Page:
This problem is so widespread that experts consider it a "public health crisis" for the internet. The established rule of thumb is to never re-use a password across multiple accounts.

To keep track of all the unique passwords, it's recommended to use a good password manager.

Privileged credentials are a target on your back

Some accounts are more highly targeted than others, and some credentials are more important to protect than others. We can't always distinguish these without becoming omniscient, but there's a category of accounts that is always extra sensitive and important to take strong precautions with.

Accounts with privileged or administrative access, which generally include developers' accounts and customer service or admin roles. In many systems these credentials are an effective back door to access all of the data and capabilities.

When you have any account with privileged access, it's extra important to use very strong credentials to avoid becoming the attack vector for something big and bad.

One noteworthy example is Buffer's 2013 Breach, in which a customer service "impersonate user" feature was used to take over many other accounts and use the system to distribute spam posts across the web.

Whenever it's an option, enabling two-factor authentication using a time based password can prevent many of these types of attacks, so I strongly recommend you do this for all of your accounts that allow it. If you're developing or managing a system that supports these types of high-leverage accounts, I recommend leveraging your influence as a trusted expert to enable two factor authentication as a supported option for all accounts, and if possible, make it mandatory to use for privileged access. My friend Frank Rietta covers how to implement 2FA in rails apps in episode #530.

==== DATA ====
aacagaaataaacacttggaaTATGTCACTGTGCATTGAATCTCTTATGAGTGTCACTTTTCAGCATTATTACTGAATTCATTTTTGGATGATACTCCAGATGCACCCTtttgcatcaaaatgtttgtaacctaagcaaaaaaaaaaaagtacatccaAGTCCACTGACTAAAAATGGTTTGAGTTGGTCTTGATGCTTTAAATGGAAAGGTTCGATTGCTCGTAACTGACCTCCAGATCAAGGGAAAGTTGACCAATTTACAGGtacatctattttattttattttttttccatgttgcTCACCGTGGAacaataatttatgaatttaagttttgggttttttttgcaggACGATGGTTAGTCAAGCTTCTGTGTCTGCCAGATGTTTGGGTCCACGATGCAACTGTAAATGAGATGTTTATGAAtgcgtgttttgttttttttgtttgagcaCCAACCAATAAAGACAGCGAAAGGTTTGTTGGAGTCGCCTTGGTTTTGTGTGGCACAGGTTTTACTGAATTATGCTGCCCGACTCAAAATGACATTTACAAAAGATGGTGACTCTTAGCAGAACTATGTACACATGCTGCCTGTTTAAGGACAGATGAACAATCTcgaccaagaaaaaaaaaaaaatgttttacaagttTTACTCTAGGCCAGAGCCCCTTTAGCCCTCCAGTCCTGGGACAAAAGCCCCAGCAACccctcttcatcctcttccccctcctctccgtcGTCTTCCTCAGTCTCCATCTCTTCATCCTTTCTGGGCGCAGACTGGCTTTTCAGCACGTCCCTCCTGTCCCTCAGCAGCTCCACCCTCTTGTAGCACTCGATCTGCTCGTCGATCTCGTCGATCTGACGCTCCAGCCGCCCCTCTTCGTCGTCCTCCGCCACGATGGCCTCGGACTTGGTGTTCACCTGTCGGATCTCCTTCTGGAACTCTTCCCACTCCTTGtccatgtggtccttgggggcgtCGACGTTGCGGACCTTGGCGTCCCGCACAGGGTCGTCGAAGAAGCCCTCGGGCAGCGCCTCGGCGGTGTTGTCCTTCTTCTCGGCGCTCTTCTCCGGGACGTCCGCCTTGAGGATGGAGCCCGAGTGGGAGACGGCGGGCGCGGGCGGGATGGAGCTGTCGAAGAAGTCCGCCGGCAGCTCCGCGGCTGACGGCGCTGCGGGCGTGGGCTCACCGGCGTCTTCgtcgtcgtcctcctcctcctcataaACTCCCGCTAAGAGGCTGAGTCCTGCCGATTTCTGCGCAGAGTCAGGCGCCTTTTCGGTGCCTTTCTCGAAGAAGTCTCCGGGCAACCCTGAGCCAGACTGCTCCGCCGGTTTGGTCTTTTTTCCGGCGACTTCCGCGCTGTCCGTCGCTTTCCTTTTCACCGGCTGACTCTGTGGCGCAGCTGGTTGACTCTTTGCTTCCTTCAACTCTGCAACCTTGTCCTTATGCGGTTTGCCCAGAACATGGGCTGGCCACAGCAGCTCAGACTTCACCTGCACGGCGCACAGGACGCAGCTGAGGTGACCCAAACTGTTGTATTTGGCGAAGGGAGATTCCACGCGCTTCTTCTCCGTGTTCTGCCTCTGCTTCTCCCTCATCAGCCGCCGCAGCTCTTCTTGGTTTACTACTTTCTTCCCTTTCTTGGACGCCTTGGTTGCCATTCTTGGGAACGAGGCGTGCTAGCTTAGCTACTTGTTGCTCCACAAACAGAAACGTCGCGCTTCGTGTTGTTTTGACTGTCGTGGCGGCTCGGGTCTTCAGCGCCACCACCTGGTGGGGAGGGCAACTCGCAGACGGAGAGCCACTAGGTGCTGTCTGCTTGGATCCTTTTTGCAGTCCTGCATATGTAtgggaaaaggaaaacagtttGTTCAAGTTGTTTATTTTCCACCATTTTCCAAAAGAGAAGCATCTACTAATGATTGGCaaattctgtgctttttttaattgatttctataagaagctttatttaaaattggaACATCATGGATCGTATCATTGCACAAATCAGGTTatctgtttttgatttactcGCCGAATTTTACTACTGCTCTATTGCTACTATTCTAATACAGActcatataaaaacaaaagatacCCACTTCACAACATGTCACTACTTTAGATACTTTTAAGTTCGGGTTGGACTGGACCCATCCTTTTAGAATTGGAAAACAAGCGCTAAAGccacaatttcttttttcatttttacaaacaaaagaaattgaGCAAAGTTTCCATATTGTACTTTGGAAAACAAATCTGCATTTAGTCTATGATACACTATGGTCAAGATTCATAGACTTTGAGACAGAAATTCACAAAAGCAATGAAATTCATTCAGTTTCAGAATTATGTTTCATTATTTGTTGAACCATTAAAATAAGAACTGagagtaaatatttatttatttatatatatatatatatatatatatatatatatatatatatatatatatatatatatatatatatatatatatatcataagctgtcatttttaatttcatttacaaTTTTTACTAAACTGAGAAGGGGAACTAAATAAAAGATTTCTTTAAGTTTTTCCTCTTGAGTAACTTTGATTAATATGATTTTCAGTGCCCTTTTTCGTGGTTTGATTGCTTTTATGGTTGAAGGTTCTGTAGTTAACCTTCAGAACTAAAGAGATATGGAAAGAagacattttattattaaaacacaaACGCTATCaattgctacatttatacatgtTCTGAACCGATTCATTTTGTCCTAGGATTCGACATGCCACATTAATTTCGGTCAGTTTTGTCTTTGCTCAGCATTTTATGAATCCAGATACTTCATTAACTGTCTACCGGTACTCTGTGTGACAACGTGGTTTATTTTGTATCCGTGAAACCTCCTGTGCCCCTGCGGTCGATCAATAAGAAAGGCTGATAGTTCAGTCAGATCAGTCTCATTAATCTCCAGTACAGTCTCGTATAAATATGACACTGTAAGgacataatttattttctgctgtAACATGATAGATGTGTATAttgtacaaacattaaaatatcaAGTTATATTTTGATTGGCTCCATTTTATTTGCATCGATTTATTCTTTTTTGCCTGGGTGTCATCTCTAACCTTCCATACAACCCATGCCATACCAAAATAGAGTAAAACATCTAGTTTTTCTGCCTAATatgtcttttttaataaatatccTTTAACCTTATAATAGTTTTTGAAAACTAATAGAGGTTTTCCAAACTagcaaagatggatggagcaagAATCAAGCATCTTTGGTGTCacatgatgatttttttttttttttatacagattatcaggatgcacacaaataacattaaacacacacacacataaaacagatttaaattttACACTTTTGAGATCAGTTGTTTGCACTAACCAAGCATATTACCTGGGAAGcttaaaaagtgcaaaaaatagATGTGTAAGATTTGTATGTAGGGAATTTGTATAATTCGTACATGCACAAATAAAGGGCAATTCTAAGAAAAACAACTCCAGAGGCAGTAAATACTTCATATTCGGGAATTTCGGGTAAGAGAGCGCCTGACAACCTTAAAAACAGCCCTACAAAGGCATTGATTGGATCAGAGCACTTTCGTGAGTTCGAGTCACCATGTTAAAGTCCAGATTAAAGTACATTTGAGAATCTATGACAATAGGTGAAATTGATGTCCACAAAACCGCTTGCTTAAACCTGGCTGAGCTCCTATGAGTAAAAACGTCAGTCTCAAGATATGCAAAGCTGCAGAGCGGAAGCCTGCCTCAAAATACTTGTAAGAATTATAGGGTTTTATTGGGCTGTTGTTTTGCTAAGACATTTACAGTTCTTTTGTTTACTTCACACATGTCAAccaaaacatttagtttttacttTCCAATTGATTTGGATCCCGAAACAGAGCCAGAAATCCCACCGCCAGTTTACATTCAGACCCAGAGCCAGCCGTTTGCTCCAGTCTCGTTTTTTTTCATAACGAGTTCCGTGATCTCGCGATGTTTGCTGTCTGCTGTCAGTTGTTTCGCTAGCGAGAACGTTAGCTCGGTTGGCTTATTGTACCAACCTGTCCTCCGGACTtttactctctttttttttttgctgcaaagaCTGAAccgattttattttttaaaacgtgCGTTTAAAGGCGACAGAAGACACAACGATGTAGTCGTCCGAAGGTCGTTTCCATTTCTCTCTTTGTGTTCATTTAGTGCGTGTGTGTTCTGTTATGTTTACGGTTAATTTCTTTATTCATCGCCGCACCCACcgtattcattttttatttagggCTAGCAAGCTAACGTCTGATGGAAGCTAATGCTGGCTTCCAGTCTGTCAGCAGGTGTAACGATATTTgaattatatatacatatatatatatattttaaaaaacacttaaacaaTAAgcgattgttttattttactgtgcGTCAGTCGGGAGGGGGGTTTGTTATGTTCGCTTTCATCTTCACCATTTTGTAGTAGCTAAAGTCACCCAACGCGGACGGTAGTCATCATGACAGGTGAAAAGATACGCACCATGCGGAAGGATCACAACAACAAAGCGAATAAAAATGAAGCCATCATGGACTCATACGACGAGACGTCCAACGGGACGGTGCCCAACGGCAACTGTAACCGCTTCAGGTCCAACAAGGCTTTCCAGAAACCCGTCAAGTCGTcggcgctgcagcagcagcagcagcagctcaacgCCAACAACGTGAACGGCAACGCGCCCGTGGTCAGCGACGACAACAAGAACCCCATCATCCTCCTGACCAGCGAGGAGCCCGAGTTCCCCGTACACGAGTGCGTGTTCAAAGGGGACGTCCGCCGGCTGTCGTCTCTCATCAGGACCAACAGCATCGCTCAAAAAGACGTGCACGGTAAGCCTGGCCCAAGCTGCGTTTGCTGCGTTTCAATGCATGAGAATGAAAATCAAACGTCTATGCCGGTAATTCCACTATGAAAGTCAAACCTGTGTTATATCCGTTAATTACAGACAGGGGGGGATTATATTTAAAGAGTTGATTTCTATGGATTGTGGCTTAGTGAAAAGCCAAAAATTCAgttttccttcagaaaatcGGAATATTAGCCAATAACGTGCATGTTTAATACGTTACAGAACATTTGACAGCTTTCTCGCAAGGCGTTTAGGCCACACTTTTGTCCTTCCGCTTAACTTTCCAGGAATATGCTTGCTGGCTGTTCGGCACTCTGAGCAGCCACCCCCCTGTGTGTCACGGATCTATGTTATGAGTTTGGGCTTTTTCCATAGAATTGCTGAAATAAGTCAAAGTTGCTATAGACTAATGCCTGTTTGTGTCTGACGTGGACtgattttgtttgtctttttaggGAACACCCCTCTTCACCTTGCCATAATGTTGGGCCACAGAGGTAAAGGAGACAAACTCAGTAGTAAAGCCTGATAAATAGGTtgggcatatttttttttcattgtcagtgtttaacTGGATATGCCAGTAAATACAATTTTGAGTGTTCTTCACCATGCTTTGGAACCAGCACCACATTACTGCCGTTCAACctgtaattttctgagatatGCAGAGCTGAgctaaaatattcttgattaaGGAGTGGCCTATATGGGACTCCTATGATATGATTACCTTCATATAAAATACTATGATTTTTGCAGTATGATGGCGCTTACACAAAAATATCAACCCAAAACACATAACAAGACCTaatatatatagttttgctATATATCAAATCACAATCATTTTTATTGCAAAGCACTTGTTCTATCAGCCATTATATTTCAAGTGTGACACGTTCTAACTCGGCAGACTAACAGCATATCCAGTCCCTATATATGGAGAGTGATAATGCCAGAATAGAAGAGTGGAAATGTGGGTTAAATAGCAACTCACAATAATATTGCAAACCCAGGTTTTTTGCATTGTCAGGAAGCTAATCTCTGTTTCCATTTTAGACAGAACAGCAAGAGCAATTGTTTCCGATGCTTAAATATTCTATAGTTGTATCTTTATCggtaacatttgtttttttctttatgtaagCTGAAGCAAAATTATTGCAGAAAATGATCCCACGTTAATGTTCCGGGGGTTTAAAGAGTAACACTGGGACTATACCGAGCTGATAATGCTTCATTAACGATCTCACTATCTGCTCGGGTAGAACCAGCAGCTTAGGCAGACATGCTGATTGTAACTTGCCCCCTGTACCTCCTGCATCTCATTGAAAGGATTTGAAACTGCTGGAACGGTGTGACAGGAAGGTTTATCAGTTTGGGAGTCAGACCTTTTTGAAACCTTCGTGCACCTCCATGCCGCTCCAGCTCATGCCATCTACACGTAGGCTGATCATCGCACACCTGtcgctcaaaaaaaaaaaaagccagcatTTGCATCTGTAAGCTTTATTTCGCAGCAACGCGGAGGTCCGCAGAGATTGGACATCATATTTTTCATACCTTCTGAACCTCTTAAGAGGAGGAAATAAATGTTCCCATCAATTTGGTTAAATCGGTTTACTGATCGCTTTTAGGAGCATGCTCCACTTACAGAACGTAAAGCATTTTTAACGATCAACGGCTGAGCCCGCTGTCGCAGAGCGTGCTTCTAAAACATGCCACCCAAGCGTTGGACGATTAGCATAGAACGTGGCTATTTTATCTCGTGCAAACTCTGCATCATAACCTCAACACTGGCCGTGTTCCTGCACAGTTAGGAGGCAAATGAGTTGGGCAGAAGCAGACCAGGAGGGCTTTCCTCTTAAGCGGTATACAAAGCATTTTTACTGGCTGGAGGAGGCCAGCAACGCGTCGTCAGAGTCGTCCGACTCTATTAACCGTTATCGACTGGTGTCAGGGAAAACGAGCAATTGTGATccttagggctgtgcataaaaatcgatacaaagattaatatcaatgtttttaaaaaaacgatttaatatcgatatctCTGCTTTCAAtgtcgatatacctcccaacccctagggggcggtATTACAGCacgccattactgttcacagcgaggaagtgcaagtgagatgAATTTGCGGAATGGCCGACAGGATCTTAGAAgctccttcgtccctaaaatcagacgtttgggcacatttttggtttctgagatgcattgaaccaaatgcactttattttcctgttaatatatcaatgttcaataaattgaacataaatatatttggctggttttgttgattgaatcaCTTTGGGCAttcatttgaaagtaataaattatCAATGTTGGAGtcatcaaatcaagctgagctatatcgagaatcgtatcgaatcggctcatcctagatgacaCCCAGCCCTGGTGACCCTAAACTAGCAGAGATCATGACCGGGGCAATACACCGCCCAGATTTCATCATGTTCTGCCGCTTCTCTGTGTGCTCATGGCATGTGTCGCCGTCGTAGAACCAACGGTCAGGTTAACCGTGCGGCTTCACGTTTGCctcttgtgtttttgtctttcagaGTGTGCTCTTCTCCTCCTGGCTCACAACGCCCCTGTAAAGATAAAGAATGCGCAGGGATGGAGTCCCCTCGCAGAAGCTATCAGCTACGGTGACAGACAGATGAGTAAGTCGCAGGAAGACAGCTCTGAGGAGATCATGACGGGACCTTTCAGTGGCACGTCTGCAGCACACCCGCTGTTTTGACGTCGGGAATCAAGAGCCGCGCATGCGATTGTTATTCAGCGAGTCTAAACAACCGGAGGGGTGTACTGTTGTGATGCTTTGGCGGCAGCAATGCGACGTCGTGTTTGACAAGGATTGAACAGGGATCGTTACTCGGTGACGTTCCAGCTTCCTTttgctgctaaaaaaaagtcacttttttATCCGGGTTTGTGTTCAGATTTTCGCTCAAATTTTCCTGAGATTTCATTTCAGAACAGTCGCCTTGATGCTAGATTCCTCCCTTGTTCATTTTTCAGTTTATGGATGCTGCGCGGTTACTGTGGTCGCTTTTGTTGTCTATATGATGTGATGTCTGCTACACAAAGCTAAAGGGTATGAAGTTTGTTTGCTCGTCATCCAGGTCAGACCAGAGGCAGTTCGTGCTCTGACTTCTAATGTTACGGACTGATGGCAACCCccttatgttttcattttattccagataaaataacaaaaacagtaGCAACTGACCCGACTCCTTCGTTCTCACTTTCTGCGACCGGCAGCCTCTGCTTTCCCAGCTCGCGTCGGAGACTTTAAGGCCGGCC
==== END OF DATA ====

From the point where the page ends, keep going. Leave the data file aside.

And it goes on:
Conclusions and recommendations

The bottom line points I'd like to make are these:

  • Remember that as developers, we're trusted by our users to be responsible professionals. They rely on us to build systems that provide them with the appropriate protections. They expect us to educate them on what they need to know to use our products safely.

  • Help your users understand how to succeed at managing passwords to secure their accounts. Point them to helpful plain-english guides and suggest using a good password manager. Actionable feedback on the quality of their password choice at creation time, as an approximate measure of entropy, is also a good nudge.

  • Follow established industry best practices and standards for securing passwords for your authentication systems.

These recommendations do evolve over time, so plan for occasional maintenance and migration work as stronger solutions come along and reach mainstream adoption.

  • As a developer or administrator with privileged access to systems that manage sensitive data such as passwords, treat your own authentication credentials with extra seriousness. Use a password manager to securely generate, store, and enter unique credentials for all of your accounts.

Use very strong passphrases for those edge cases where you must be able to enter your credential yourself from memory, such as the password vault itself, your device disk encryption keys, and your encrypted backups.

Further reading recommendations

Selected case studies (mat honan, bufferapp, etc.)

Recommended tools